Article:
I can learn more about metastatic breast cancer specifically by attending SABCS, but there is nothing better than the AACR SSP for achieving growth as an advocate.
Through this program, I learned things about myself that will help me be a more effective advocate. I developed contacts that will allow me to collaborate with other cancer advocates, especially in legislative advocacy.
I have a big idea to wrangle some of the other advocates and researchers I met into helping me develop a program to educate cancer patients and advocates about the science of cancer, because the more we know about our disease, the less we fear and the better we can be partners in our treatment decisions.
Knowledge is power, and the AACR SSP is an excellent means to gain knowledge. I encourage every advocate to apply.
Stop Two: Philadelphia (with a brief detour to Silver Spring, MD), Eastern Time Zone
The Living Beyond Breast Cancer metastatic conference is one I try not to miss.
Since being diagnosed with metastatic breast cancer in late 2013, I have attended the LBBC mets conference in 2015, 2017, and 2018, missing 2016 because it conflicted with preview weekend at my daughter’s top two college choices, and we know kids always take priority!
While there is certainly an educational component to LBBC, I don’t go for that. I go for the hugs. LBBC is the best place to gather with other metastatic people, many of whom we bond with online. It is a place to see friends, sometimes for the last time. It is a place of laughter, love, and tears.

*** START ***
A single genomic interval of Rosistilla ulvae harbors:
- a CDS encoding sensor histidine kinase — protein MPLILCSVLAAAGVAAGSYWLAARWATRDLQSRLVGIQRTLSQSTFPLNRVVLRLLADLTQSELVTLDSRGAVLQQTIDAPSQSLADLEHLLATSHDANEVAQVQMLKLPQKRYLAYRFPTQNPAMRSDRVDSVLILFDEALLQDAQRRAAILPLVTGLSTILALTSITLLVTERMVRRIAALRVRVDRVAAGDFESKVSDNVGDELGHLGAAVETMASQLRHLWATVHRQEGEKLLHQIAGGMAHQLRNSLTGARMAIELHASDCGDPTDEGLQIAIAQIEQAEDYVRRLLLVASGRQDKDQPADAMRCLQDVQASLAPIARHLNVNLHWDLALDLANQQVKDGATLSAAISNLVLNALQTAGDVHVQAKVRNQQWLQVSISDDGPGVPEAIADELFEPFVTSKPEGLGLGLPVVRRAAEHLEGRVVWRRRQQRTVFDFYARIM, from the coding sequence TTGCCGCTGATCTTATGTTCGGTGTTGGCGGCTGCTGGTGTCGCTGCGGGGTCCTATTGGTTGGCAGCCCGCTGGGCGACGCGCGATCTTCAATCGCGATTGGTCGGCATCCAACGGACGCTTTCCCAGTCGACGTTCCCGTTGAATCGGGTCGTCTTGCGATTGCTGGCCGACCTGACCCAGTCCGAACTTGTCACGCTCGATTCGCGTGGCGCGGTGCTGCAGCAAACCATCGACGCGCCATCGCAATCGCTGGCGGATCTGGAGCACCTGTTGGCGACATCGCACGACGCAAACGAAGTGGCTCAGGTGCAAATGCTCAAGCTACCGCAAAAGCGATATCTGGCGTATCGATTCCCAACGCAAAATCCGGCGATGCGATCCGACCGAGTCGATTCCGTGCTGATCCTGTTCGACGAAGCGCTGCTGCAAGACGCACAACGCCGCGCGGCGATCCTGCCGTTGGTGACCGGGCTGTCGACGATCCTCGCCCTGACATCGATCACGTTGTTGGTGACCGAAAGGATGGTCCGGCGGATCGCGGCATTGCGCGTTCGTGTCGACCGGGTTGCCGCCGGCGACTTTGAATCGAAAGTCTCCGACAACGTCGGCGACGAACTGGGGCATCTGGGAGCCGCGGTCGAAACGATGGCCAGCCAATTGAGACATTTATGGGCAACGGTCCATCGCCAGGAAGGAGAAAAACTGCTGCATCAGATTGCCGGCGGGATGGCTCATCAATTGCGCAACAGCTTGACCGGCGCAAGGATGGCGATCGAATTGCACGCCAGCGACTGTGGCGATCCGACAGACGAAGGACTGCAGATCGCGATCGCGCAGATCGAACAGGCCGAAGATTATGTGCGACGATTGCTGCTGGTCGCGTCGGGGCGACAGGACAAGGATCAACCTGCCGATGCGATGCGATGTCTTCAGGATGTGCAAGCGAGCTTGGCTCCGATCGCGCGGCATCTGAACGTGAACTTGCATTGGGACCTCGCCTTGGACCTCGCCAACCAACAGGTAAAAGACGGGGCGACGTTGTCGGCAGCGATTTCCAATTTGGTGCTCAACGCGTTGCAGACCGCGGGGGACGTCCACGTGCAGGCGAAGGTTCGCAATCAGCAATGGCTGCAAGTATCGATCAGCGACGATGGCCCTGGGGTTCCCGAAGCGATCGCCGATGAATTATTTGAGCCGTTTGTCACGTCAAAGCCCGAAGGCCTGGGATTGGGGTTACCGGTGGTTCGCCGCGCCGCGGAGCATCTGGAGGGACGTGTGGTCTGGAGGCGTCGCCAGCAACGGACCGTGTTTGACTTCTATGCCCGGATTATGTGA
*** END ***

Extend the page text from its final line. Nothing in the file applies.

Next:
LBBC is where METUP was born.
I was at that very first die-in in the upstairs hallway of the hotel where the conference was being held. It was my introduction to advocacy and cancer activism. I served as METUP’s medical director for two years and was honored to host the die-in in 2018, incorporating a theme and guest speakers for the first time. We spoke of diversity and disparities, and the powerful words of Terlisa Shepherd, Michael Kovarik, and Deborah Croskrey moved those in attendance and those viewing on social media.
I am proud that my tenure with METUP ended on such a positive, collaborative and inclusive note.
Collaboration and inclusion were the topics of a meeting I arranged at FDA headquarters in Maryland. Terlisa, Michael, April Knowles and I headed down I-95 to meet with, I thought, Dr. Tatiana Prowell and a couple of members of the FDA breast oncology team to talk about clinical trial eligibility requirement reform and including more metastatic patients on FDA panels.
After clearing airport style security, the four of us walked into a conference room where over a dozen people were waiting for us, including Dr. Richard Pazdur, the head of the FDA Oncology Center of Excellence. To say we were stunned is to put it mildly. We were all able to speak, and I feel we were heard as well.
Dr. Pazdur tasked members of his team with following up on our concerns and questions. This meeting reinforced my desire to work with agencies and other organizations, and I look forward to becoming more involved at the FDA, especially in partnership with Dr. Prowell who is a strong supporter of the MBC community.
Stop Three: Boston, Eastern Time Zone